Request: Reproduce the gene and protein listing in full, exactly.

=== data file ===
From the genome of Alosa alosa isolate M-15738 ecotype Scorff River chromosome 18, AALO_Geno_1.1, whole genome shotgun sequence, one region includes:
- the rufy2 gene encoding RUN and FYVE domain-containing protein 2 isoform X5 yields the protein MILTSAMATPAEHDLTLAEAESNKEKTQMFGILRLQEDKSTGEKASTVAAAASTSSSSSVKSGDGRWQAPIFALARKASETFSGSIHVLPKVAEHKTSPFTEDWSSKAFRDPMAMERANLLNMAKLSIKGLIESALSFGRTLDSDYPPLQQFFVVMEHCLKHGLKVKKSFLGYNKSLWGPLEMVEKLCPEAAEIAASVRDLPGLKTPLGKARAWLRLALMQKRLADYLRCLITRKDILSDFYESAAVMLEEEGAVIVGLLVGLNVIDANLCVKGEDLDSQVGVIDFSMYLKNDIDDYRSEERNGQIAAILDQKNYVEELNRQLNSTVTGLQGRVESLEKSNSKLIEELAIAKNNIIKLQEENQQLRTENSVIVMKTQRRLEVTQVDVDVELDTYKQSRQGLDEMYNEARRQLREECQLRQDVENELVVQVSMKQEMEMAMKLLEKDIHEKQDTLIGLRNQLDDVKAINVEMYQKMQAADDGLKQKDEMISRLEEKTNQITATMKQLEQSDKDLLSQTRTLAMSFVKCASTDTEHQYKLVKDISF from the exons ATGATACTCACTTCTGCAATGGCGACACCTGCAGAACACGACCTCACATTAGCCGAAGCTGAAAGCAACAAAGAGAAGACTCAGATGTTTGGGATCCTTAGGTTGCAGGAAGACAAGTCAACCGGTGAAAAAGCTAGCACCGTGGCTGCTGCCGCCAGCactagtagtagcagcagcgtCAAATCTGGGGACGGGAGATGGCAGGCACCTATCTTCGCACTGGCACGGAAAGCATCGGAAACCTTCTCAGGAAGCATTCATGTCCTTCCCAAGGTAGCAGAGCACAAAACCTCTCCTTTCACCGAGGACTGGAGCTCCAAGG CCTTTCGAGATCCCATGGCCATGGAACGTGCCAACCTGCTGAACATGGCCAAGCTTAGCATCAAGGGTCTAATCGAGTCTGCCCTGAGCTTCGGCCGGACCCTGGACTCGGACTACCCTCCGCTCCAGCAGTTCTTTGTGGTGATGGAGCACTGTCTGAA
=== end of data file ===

From the genome of Alosa alosa isolate M-15738 ecotype Scorff River chromosome 18, AALO_Geno_1.1, whole genome shotgun sequence, one region includes:
- the rufy2 gene encoding RUN and FYVE domain-containing protein 2 isoform X5 yields the protein MILTSAMATPAEHDLTLAEAESNKEKTQMFGILRLQEDKSTGEKASTVAAAASTSSSSSVKSGDGRWQAPIFALARKASETFSGSIHVLPKVAEHKTSPFTEDWSSKAFRDPMAMERANLLNMAKLSIKGLIESALSFGRTLDSDYPPLQQFFVVMEHCLKHGLKVKKSFLGYNKSLWGPLEMVEKLCPEAAEIAASVRDLPGLKTPLGKARAWLRLALMQKRLADYLRCLITRKDILSDFYESAAVMLEEEGAVIVGLLVGLNVIDANLCVKGEDLDSQVGVIDFSMYLKNDIDDYRSEERNGQIAAILDQKNYVEELNRQLNSTVTGLQGRVESLEKSNSKLIEELAIAKNNIIKLQEENQQLRTENSVIVMKTQRRLEVTQVDVDVELDTYKQSRQGLDEMYNEARRQLREECQLRQDVENELVVQVSMKQEMEMAMKLLEKDIHEKQDTLIGLRNQLDDVKAINVEMYQKMQAADDGLKQKDEMISRLEEKTNQITATMKQLEQSDKDLLSQTRTLAMSFVKCASTDTEHQYKLVKDISF from the exons ATGATACTCACTTCTGCAATGGCGACACCTGCAGAACACGACCTCACATTAGCCGAAGCTGAAAGCAACAAAGAGAAGACTCAGATGTTTGGGATCCTTAGGTTGCAGGAAGACAAGTCAACCGGTGAAAAAGCTAGCACCGTGGCTGCTGCCGCCAGCactagtagtagcagcagcgtCAAATCTGGGGACGGGAGATGGCAGGCACCTATCTTCGCACTGGCACGGAAAGCATCGGAAACCTTCTCAGGAAGCATTCATGTCCTTCCCAAGGTAGCAGAGCACAAAACCTCTCCTTTCACCGAGGACTGGAGCTCCAAGG CCTTTCGAGATCCCATGGCCATGGAACGTGCCAACCTGCTGAACATGGCCAAGCTTAGCATCAAGGGTCTAATCGAGTCTGCCCTGAGCTTCGGCCGGACCCTGGACTCGGACTACCCTCCGCTCCAGCAGTTCTTTGTGGTGATGGAGCACTGTCTGAA